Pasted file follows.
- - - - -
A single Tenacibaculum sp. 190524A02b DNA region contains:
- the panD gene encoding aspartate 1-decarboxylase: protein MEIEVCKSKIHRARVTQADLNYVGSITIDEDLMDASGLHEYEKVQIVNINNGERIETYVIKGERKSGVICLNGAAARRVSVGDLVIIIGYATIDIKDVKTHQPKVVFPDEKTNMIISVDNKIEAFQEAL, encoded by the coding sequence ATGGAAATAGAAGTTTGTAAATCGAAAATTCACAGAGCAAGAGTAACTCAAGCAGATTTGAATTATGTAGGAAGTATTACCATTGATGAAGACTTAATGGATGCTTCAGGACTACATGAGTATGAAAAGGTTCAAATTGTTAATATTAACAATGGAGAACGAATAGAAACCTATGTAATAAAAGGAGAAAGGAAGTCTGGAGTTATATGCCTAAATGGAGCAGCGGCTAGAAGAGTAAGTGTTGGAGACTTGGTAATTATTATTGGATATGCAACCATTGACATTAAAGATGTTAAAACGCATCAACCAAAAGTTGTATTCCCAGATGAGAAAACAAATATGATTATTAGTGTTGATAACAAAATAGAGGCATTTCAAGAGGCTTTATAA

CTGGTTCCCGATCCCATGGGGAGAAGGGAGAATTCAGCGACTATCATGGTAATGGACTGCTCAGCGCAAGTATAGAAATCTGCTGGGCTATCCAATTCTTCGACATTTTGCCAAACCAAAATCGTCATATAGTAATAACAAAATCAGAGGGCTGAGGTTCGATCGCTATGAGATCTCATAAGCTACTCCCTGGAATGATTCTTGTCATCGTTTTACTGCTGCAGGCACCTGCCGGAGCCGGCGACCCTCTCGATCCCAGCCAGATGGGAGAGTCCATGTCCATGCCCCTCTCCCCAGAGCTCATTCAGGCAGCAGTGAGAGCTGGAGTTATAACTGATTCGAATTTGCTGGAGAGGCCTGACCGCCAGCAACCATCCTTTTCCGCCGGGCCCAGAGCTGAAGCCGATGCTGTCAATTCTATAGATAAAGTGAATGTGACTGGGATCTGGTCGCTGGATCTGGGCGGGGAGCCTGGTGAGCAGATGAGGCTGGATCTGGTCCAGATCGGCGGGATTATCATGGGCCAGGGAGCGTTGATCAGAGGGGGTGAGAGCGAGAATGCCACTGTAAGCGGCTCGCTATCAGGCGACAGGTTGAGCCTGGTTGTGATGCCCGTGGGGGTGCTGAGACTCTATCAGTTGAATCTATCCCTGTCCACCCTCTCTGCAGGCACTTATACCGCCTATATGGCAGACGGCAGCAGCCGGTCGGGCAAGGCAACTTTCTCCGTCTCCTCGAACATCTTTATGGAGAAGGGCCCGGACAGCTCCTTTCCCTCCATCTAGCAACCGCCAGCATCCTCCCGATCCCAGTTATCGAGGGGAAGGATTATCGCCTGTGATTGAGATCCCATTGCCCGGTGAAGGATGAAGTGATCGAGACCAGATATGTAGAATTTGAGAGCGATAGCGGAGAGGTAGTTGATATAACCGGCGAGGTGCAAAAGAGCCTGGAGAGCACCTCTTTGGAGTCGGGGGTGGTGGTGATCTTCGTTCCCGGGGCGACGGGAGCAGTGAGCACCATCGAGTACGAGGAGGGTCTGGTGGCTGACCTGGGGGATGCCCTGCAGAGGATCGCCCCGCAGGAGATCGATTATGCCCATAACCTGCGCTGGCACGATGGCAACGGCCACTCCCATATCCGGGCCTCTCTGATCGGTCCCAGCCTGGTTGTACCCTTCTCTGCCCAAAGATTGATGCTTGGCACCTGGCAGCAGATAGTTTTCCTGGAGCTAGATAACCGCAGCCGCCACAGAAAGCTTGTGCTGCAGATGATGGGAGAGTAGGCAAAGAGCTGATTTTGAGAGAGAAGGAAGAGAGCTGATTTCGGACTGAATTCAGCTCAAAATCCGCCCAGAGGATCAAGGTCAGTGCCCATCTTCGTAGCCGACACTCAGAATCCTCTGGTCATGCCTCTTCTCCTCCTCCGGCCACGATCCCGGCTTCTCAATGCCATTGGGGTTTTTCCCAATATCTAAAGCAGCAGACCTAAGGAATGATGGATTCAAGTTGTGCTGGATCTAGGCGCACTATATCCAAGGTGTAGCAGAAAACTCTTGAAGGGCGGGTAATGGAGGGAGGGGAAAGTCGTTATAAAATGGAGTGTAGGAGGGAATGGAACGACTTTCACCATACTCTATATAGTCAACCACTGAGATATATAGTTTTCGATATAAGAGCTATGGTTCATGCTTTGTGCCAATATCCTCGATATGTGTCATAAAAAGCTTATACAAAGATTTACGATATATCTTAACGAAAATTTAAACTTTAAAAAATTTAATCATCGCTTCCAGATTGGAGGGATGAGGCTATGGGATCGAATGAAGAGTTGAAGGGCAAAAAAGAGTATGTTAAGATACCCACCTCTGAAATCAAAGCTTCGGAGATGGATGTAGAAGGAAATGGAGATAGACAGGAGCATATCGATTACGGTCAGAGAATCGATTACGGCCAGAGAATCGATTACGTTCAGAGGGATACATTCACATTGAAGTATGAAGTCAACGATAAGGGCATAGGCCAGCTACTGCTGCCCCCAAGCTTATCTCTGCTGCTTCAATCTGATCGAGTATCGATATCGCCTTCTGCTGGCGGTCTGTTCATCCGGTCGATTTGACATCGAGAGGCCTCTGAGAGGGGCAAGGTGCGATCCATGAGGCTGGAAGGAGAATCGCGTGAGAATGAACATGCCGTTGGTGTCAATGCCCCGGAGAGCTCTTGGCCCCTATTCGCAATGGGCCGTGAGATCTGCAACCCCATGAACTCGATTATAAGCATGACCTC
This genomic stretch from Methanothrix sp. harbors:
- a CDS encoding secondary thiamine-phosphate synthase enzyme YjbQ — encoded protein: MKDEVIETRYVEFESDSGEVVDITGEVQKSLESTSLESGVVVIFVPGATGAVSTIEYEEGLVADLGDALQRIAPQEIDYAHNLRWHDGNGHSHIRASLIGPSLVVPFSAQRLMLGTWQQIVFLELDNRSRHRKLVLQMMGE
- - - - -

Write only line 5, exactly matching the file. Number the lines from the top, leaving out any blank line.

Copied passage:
- a CDS encoding secondary thiamine-phosphate synthase enzyme YjbQ — encoded protein: MKDEVIETRYVEFESDSGEVVDITGEVQKSLESTSLESGVVVIFVPGATGAVSTIEYEEGLVADLGDALQRIAPQEIDYAHNLRWHDGNGHSHIRASLIGPSLVVPFSAQRLMLGTWQQIVFLELDNRSRHRKLVLQMMGE